Uranium mining rejected at Iqaluit public forum

Many Nunavummiut who attended a uranium forum said they do not want uranium mining, while some even attacked the territory's Inuit group for supporting development.

Concerned Inuit cite nuclear threat in Japan, environmental risks

Uranium reaction

12 years ago
Duration 2:06
Nunavummiut at a forum in Iqaluit say they don't want uranium mining in the territory.

Many Nunavummiut who attended a uranium forum Thursday night said they do not want uranium mining in Nunavut, while some even attacked the territory's Inuit group for supporting uranium development.

More than 120 people in Iqaluit came out to the public forum, which was organized by the Nunavut government as it works on developing its own policy on uranium mining in the territory.

After hearing from officials representing government, the mining industry and the Canadian Nuclear Safety Commission, most of those who spoke made it clear that they want nothing to do with uranium mining.

Panel members at the Nunavut government's uranium forum Thursday night in Iqaluit. ((Patricia Bell/CBC))

"For me, there's about four industries that we should never go into, and they're asbestos, uranium, the tobacco industry and building of weapons," said Madeleine Cole, a family doctor in the city.

"We cannot agree to something for the next 1,000 years that our descendants have not agreed to. I think it is irresponsible," resident Aaju Peter said at the forum.

The threat of a nuclear disaster in Japan, which was rocked by a devastating earthquake and tsunami last week, weighed heavily on the minds of many audience members.

"Somebody who's watching the news over the past few days has to be thinking about the implications of uranium and radioactivity in general on the environment [and] on people," said Robert Anawak.

Growing mining interest

The territorial government wants to establish its own position on uranium amid growing interest in Nunavut from mining and exploration companies.

Areva Resources Canada wants to build a uranium mine at its Kiggavik site, 85 kilometres west of Baker Lake in Nunavut's Kivalliq region. The company's proposal is currently in the regulatory process.

Baker Lake resident Joan Scottie raised environmental and wildlife-related concerns about uranium mining at Thursday's forum. ((Patricia Bell/CBC))

Most of the eight panel members at Thursday's forum assured the audience that uranium mining in Canada is not a dangerous industry and not much different from other types of mining.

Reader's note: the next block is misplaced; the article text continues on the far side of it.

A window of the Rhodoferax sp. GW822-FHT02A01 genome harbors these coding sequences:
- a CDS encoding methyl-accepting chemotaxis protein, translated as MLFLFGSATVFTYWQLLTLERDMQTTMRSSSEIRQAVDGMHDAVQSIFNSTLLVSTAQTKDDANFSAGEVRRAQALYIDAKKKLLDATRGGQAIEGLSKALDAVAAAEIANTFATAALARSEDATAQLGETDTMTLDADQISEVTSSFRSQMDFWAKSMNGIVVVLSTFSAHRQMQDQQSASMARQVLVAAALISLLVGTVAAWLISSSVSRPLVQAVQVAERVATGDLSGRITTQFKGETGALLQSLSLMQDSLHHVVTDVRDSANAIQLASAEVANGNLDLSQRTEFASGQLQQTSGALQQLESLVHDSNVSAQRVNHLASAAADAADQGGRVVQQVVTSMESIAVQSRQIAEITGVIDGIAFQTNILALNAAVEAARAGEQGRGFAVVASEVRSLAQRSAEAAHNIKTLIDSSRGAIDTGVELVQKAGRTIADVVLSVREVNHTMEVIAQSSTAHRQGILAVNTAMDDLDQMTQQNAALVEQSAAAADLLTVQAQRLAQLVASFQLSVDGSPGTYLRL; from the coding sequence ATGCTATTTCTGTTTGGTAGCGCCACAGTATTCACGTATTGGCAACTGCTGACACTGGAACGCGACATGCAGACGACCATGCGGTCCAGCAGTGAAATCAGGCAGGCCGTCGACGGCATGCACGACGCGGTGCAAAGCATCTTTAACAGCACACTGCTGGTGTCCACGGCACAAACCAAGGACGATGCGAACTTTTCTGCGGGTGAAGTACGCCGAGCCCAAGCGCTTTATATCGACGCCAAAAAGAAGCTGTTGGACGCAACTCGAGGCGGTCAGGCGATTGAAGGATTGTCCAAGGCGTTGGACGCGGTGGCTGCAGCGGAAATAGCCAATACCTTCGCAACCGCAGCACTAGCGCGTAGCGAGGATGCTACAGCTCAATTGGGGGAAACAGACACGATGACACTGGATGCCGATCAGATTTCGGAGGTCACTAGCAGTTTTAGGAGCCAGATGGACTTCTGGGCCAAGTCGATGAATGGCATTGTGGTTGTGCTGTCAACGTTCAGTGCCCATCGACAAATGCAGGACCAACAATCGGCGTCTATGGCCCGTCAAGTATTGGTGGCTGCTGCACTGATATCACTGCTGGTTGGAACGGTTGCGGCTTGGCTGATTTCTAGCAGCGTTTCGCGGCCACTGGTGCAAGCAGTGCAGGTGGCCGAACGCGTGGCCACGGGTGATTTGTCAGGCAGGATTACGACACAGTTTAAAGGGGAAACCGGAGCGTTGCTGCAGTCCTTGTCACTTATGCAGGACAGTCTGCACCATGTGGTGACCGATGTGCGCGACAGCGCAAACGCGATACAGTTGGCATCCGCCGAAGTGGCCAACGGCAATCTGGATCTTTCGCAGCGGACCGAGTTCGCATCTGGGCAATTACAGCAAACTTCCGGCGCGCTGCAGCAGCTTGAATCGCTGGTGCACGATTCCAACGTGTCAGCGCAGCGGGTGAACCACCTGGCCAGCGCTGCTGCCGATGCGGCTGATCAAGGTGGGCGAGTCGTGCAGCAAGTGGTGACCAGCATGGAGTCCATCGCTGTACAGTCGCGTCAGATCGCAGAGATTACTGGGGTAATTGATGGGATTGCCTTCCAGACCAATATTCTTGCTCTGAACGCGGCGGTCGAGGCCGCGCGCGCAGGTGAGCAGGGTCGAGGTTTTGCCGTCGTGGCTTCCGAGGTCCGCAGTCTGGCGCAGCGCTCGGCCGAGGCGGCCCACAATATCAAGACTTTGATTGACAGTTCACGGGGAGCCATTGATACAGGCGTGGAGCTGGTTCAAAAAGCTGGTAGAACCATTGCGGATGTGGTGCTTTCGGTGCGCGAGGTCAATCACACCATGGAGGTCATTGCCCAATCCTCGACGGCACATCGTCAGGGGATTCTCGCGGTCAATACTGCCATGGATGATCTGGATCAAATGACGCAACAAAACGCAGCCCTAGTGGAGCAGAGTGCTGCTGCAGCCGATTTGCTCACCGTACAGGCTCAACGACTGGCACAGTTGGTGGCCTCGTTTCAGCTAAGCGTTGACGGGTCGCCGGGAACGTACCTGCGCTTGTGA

"Uranium mining is a very strictly regulated industry, which has very high standards for safety and environmental protection," said George Schneider of Golder Associates, which prepared a report for the Nunavut government.

But Baker Lake resident Joan Scottie, who has been fighting proposed uranium projects near her community for more than 20 years, said Inuit elders like herself believe caribou have already been scared away by a gold mine that recently opened in the area.

Having the Kiggavik uranium mine near Baker Lake could take an even bigger toll on caribou and other wildlife, Scottie said.

"It's going to be worse on the south side of Baker Lake, because that's a major migration route," she said.

NTI blasted for owning shares

Some at Thursday's forum berated Nunavut Tunngavik (NTI), the territory's Inuit land-claim organization, for supporting uranium mining and having shares in two companies that are exploring for the heavy metal.

"I did not agree as a beneficiary, as a trust member, to own shares in a uranium company," Iqaluit resident Susan Enuaraq, an Inuit land-claim beneficiary, said during the forum.

Keith Morrison, a senior adviser with Nunavut Tunngavik, told the audience that the organization received shares in exchange for issuing exploration agreements to those companies. No money was paid for those shares, he added.

Sandra Inutiq, a spokesperson for the advocacy group Nunavummiut Makitagunarningit, accused Nunavut Tunngavik of denying its pro-uranium stance and pretending to give out balanced information on the topic.

"The spirit and intent of the land-claim agreement is not being fulfilled," Inutiq said. "We expected, as Inuit, that we would participate in decision-making."

Group wants plebiscite

Nunavut Tunngavik president Cathy Towtongie recently said she wants to review her organization's uranium mining policy, which since 2007 has supported uranium projects in Nunavut as long as they are environmentally and socially responsible.

Inutiq said her group wants a territory-wide plebiscite so Inuit land-claim beneficiaries can vote on whether Nunavut Tunngavik should support uranium mining.

"When the review process is complete and the documents resulting from the process have been prepared and released to the public, there should be a plebiscite for beneficiaries of the Nunavut Land Claims Agreement on the question of whether or not to allow uranium mining in Nunavut," Nunavummiut Makitagunarningit said in a statement Thursday.

"Beneficiaries should be given a free and democratic vote on this important question and that vote should settle the question once and for all."

But Nunavut Conservative Senator Dennis Patterson said a plebiscite would not respect the land claim, particularly for Areva's Kiggavik proposal.

"It would probably not be in good faith for NTI to change the rules for a project that has already begun," Patterson said at the forum.

The Nunavut government is holding another public forum in Baker Lake on March 30 and 31. It will then go to Cambridge Bay on April 12-13.

Those who cannot attend the meetings in person can send in comments online, or by email, phone, fax or postal mail.